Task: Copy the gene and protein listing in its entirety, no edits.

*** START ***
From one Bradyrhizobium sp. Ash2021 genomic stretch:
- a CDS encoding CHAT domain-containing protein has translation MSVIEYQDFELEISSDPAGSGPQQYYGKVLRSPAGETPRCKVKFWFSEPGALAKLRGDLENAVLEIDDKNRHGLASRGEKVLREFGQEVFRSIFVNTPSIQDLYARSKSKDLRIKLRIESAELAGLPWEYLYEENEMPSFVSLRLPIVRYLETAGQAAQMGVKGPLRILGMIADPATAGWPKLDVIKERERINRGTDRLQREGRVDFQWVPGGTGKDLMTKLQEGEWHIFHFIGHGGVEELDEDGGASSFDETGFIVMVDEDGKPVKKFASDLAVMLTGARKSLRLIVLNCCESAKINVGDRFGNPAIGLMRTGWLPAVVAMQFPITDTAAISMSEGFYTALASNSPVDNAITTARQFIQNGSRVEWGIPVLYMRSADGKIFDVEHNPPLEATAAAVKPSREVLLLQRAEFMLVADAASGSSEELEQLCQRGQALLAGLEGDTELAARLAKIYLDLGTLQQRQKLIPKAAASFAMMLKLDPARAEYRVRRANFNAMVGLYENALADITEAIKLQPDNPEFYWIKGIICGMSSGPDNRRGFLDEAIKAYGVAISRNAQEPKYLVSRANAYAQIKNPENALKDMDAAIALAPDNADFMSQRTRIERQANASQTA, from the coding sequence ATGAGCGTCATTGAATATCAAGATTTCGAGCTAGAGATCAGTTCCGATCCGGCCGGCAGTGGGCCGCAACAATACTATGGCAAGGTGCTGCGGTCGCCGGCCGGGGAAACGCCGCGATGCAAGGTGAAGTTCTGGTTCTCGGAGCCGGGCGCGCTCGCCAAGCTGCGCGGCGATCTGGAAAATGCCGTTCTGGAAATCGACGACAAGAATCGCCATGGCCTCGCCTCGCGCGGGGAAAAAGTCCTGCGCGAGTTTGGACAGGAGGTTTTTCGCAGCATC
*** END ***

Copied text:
From one Bradyrhizobium sp. Ash2021 genomic stretch:
- a CDS encoding CHAT domain-containing protein has translation MSVIEYQDFELEISSDPAGSGPQQYYGKVLRSPAGETPRCKVKFWFSEPGALAKLRGDLENAVLEIDDKNRHGLASRGEKVLREFGQEVFRSIFVNTPSIQDLYARSKSKDLRIKLRIESAELAGLPWEYLYEENEMPSFVSLRLPIVRYLETAGQAAQMGVKGPLRILGMIADPATAGWPKLDVIKERERINRGTDRLQREGRVDFQWVPGGTGKDLMTKLQEGEWHIFHFIGHGGVEELDEDGGASSFDETGFIVMVDEDGKPVKKFASDLAVMLTGARKSLRLIVLNCCESAKINVGDRFGNPAIGLMRTGWLPAVVAMQFPITDTAAISMSEGFYTALASNSPVDNAITTARQFIQNGSRVEWGIPVLYMRSADGKIFDVEHNPPLEATAAAVKPSREVLLLQRAEFMLVADAASGSSEELEQLCQRGQALLAGLEGDTELAARLAKIYLDLGTLQQRQKLIPKAAASFAMMLKLDPARAEYRVRRANFNAMVGLYENALADITEAIKLQPDNPEFYWIKGIICGMSSGPDNRRGFLDEAIKAYGVAISRNAQEPKYLVSRANAYAQIKNPENALKDMDAAIALAPDNADFMSQRTRIERQANASQTA, from the coding sequence ATGAGCGTCATTGAATATCAAGATTTCGAGCTAGAGATCAGTTCCGATCCGGCCGGCAGTGGGCCGCAACAATACTATGGCAAGGTGCTGCGGTCGCCGGCCGGGGAAACGCCGCGATGCAAGGTGAAGTTCTGGTTCTCGGAGCCGGGCGCGCTCGCCAAGCTGCGCGGCGATCTGGAAAATGCCGTTCTGGAAATCGACGACAAGAATCGCCATGGCCTCGCCTCGCGCGGGGAAAAAGTCCTGCGCGAGTTTGGACAGGAGGTTTTTCGCAGCATC